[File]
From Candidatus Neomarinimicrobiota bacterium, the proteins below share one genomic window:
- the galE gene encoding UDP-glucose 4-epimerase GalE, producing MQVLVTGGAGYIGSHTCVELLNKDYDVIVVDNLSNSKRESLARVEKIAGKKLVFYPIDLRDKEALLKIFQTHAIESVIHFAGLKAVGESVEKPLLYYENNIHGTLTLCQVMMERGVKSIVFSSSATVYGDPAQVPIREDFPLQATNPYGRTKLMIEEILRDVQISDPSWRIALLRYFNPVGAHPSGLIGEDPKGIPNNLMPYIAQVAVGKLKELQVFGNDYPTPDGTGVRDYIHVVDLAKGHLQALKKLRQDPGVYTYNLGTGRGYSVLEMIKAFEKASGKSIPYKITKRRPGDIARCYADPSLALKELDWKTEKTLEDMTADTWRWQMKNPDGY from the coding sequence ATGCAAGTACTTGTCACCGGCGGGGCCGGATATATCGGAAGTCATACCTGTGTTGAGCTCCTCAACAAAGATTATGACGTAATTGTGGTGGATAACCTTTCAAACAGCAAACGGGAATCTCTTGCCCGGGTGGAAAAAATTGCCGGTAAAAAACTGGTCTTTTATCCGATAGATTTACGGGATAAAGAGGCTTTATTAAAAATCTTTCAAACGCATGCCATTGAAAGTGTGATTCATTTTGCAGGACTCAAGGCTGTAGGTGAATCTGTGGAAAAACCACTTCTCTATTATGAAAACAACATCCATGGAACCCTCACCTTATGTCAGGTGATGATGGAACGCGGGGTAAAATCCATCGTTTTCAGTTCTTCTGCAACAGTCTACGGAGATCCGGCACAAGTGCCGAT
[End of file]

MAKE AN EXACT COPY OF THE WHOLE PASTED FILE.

From Candidatus Neomarinimicrobiota bacterium, the proteins below share one genomic window:
- the galE gene encoding UDP-glucose 4-epimerase GalE, producing MQVLVTGGAGYIGSHTCVELLNKDYDVIVVDNLSNSKRESLARVEKIAGKKLVFYPIDLRDKEALLKIFQTHAIESVIHFAGLKAVGESVEKPLLYYENNIHGTLTLCQVMMERGVKSIVFSSSATVYGDPAQVPIREDFPLQATNPYGRTKLMIEEILRDVQISDPSWRIALLRYFNPVGAHPSGLIGEDPKGIPNNLMPYIAQVAVGKLKELQVFGNDYPTPDGTGVRDYIHVVDLAKGHLQALKKLRQDPGVYTYNLGTGRGYSVLEMIKAFEKASGKSIPYKITKRRPGDIARCYADPSLALKELDWKTEKTLEDMTADTWRWQMKNPDGY from the coding sequence ATGCAAGTACTTGTCACCGGCGGGGCCGGATATATCGGAAGTCATACCTGTGTTGAGCTCCTCAACAAAGATTATGACGTAATTGTGGTGGATAACCTTTCAAACAGCAAACGGGAATCTCTTGCCCGGGTGGAAAAAATTGCCGGTAAAAAACTGGTCTTTTATCCGATAGATTTACGGGATAAAGAGGCTTTATTAAAAATCTTTCAAACGCATGCCATTGAAAGTGTGATTCATTTTGCAGGACTCAAGGCTGTAGGTGAATCTGTGGAAAAACCACTTCTCTATTATGAAAACAACATCCATGGAACCCTCACCTTATGTCAGGTGATGATGGAACGCGGGGTAAAATCCATCGTTTTCAGTTCTTCTGCAACAGTCTACGGAGATCCGGCACAAGTGCCGAT